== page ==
Mostly, because I just got my barreled action back, sights & sling band ordered, all the bluing stripped & lopped 4" off the end of the stock. 

I'm waaaaay too impatient to faff around waiting 2 months for a gunsmith. 

If it goes wrong though, I'm blaming y'all. You're a bad influence. 😁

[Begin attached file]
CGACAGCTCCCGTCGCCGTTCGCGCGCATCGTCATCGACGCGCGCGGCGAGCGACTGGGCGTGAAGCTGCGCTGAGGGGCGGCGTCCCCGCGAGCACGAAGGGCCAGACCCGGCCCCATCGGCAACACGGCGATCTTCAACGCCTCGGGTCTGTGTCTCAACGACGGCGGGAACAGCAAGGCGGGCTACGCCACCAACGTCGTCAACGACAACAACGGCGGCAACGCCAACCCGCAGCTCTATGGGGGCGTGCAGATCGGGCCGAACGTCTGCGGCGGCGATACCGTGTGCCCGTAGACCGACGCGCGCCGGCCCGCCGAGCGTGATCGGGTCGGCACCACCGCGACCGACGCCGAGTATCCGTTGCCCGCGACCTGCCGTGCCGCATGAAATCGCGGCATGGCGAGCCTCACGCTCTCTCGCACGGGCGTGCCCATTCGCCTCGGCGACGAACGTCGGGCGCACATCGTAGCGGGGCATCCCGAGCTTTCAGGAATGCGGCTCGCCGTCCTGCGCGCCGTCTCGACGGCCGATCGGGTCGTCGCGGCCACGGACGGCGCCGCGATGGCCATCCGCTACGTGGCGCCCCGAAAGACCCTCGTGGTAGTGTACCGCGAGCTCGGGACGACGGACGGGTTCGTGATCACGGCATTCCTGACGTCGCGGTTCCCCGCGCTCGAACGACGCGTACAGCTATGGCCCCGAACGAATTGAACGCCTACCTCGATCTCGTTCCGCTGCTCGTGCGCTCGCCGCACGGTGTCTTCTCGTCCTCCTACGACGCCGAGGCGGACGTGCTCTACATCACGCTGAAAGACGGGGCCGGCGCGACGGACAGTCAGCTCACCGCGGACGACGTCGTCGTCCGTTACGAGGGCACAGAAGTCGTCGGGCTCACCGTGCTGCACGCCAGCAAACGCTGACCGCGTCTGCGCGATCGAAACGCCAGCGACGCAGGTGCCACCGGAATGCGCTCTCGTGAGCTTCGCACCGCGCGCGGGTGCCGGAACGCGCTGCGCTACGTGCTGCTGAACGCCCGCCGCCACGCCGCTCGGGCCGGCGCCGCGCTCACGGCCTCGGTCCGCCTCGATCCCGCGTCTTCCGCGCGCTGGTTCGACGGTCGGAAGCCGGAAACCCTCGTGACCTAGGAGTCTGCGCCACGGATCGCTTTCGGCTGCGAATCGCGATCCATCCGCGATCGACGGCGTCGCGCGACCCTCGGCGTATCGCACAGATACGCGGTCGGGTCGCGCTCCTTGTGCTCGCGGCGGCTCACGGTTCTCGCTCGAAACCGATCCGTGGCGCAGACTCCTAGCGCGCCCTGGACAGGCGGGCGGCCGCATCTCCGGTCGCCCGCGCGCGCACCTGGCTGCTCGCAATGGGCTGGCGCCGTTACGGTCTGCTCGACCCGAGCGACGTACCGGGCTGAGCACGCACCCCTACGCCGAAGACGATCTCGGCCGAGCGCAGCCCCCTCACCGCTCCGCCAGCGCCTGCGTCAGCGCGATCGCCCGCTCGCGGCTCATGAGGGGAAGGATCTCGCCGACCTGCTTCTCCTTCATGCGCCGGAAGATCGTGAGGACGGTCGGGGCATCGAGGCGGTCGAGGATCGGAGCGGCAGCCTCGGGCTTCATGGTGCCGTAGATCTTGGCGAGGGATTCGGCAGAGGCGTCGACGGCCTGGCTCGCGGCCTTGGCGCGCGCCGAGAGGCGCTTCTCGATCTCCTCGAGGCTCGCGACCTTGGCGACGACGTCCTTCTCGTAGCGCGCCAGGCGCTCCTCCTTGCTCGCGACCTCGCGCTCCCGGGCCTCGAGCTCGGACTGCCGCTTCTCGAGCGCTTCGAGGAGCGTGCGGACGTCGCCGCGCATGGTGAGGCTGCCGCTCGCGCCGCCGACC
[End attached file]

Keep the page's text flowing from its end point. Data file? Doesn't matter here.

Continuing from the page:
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Im not familiar with the Wheeler compound. Acraglass is way, way obsolete. I learned on that stuff in Gun smithing school back in 79. Its runny as hell and brittle when hard. I used Acraglass gel for years and microbed for small jobs but they to are obsolete all so due to Acra gel is not as hard as it should be dry and microbed is no longer made.  The best compound out there today IMO, is the Probed 2000 seen advertised in the midway vid link to your pillars. For GP rifles, it has all the qualities you want for a rock hard cure yet with perfect slow slump flow in setting your hardware into a relaxed, yet confined inlet space. For bedding jobs that would require multiple action removals for cleaning as in Mini14's, M1A's and such or just super heavy duty recoil, I would use Devcon 10610 Aluminum putty. It has exceptional abrasion resistance.  Play dough is what I use as filler where needed. For release agent, I like a few spray on coats of Browells spray on stuff. It drys pretty fast & evenly unlike the brush on crap. I use regular electrical tape for all the over flow protection coverage.  Also, your caliber and barrel wall thickness plays into how you want to bed. Start out with free floating by oversizeing your barrel channel below the wood to barrel gap. That gap should be credit card thickness. Tape off the barrel to the same thickness so the taped barrel slips into your inlet gap nearly snug. Then put your compound into the channel. This is done after your action bedding has been completed. Once you pop your barrel out, you will have a nice uniform barrel channel of free float space. As I said, many times if your barrel in that caliber is sporter or light weight, You will not acheave the groups you want for cold barrel consistency in bullet placement. If your not happy with your 3 shot groups in a cold barrel, you will need to bed the barrel with a 1" strip at the forend tip of stock (not an added on tip). Depending on barrel thickness, I use anywhere from 5 to 12 pounds of weight to hang off your front sling swivel while the 1" strip of bedding is drying under the barrel. Ruger Ultra lights were notorious for needing alot of up ward barrel pressure to get them to group cold. Pencil weight barrels just cant deal with unsupported barrel harmonics as well as heavy cal thin wall barrels. For some reason Free Float Barrel is suppose to be what every gun needs for accuracy......NOT! Remember Remington 700's were all ways forend bedded as well as Winchester 70's in sporter barrel weight class. Heavy barrel bench guns started this Free Float BS into the hunter class of thinking. Not to say that a well bedded action can at times not need barrel bedding but its not all ways the case.